The name Uitzilopochtli is usually translated 'Humming-bird-to-the-left,' or 'Humming-bird-of-the-south,' but I believe an entirely different etymology will assist us to comprehend his character more clearly. A certain variety of the maguey plant (agave Americana) was known to the Aztecs as 'beak of the 'humming-bird,' probably because of the resemblance its long, spiky thorns (Uitstli) bear to the sharp bill of this graceful little creature, which suspends its web-like nest from the thorny leaves of the agave. A seventeenth century MS. by a native writer supplies us with the information that another of the titles by which the god was known was Magueycoatl, 'Snake of the Maguey,' while a third and more popular name for him was Mexitli, or 'Hare of the Maguey,' from which one of the districts, and later the entire city of Mexico, took its appellation. The god is also known as Uitznauatl, or 'Thorn that Speaks Oracularly,' and the maguey plant is found as an element in more than one of the hieroglyphics which pictorially represent his name.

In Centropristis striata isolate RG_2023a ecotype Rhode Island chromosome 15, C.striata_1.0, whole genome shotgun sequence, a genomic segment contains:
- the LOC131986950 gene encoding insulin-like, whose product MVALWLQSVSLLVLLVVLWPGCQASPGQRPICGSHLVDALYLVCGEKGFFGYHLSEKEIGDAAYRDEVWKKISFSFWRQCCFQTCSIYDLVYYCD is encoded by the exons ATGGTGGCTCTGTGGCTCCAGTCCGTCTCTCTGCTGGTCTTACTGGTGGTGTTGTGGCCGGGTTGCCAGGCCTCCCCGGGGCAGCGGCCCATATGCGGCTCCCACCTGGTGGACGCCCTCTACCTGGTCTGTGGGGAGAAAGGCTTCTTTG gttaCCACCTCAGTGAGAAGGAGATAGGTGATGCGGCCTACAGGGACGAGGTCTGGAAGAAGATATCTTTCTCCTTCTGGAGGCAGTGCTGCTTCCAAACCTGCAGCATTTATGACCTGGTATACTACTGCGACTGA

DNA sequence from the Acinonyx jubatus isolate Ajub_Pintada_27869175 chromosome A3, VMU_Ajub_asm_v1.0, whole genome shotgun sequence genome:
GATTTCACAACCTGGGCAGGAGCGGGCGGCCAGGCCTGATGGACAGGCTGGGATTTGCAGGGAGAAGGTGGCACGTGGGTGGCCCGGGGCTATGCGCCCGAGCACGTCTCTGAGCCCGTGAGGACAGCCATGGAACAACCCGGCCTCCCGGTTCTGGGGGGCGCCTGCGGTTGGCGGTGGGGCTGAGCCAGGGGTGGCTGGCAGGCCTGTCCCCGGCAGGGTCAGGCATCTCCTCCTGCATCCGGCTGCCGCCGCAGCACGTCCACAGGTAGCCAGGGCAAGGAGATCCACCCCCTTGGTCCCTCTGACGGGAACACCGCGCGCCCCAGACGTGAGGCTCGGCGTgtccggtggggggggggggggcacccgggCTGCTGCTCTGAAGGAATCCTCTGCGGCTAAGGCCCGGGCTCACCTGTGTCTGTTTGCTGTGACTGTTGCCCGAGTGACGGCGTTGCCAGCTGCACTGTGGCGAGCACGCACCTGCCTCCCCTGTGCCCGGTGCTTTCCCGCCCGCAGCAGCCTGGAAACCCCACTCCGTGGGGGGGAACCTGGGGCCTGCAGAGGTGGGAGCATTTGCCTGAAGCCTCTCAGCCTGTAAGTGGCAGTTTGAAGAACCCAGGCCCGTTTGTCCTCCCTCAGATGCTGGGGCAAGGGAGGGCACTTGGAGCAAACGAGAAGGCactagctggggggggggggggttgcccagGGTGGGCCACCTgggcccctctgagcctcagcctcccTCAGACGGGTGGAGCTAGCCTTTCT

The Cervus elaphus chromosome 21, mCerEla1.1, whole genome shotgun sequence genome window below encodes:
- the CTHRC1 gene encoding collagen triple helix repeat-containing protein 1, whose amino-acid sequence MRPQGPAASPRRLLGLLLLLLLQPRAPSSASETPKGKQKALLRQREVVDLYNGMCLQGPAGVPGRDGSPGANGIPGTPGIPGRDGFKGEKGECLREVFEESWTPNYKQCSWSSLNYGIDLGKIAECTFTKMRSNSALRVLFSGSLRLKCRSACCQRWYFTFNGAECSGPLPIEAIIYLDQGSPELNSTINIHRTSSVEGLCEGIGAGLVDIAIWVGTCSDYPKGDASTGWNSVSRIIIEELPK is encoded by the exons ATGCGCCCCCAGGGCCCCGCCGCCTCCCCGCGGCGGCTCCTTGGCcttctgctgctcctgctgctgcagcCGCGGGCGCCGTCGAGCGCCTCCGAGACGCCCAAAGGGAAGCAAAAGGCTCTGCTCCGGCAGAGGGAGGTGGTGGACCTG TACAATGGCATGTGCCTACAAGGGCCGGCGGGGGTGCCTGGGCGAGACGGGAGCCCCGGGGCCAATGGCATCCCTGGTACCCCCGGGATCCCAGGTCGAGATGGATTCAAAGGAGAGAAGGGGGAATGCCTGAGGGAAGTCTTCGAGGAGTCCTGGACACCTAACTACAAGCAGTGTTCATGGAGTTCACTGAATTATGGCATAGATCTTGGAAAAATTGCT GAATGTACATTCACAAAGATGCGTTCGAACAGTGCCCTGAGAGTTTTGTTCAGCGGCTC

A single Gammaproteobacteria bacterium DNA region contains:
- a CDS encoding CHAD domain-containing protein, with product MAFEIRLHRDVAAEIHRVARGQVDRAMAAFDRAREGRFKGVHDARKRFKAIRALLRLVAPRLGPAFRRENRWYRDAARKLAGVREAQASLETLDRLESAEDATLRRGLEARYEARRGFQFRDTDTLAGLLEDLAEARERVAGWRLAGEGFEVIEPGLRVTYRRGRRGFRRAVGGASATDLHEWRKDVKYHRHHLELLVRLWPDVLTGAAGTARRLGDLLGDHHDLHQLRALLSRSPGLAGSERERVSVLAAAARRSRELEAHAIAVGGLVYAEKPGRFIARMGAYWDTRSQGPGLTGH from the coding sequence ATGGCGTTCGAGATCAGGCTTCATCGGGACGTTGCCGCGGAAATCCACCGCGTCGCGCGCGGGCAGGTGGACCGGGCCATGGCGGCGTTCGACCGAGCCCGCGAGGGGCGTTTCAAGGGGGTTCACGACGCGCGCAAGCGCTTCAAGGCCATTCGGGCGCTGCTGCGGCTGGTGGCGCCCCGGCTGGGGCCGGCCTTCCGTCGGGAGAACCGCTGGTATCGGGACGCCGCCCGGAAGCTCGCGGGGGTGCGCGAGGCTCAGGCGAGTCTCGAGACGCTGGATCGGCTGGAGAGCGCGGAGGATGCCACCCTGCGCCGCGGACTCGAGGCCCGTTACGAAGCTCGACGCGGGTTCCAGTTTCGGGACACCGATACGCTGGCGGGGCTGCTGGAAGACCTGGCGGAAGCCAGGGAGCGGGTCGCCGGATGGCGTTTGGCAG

The nature of the rites of certain of the seasonal honours paid to Uitzilopochtli assist the theory that he originally represented the maguey plant from which the ancient Mexicans brewed the octli liquor quaffed by their warriors before going into battle, and which, in its modern form of pulque, has probably not a little to do with the national tendency to frequent revolution. Friar Sahagun, one of the most erudite and trustworthy of the early colonial authorities on native customs, states in his great work, 'Historia de Nueva Espafia,' that the proprietors of the maguey plantations and those who sold the octli liquor cut their plants at the time of the movable festival of the god, in the hope that if they were tapped at a season so auspicious, the yield would prove both superior and abundant, and this, the first brew of the year, was proffered to the deity forthwith.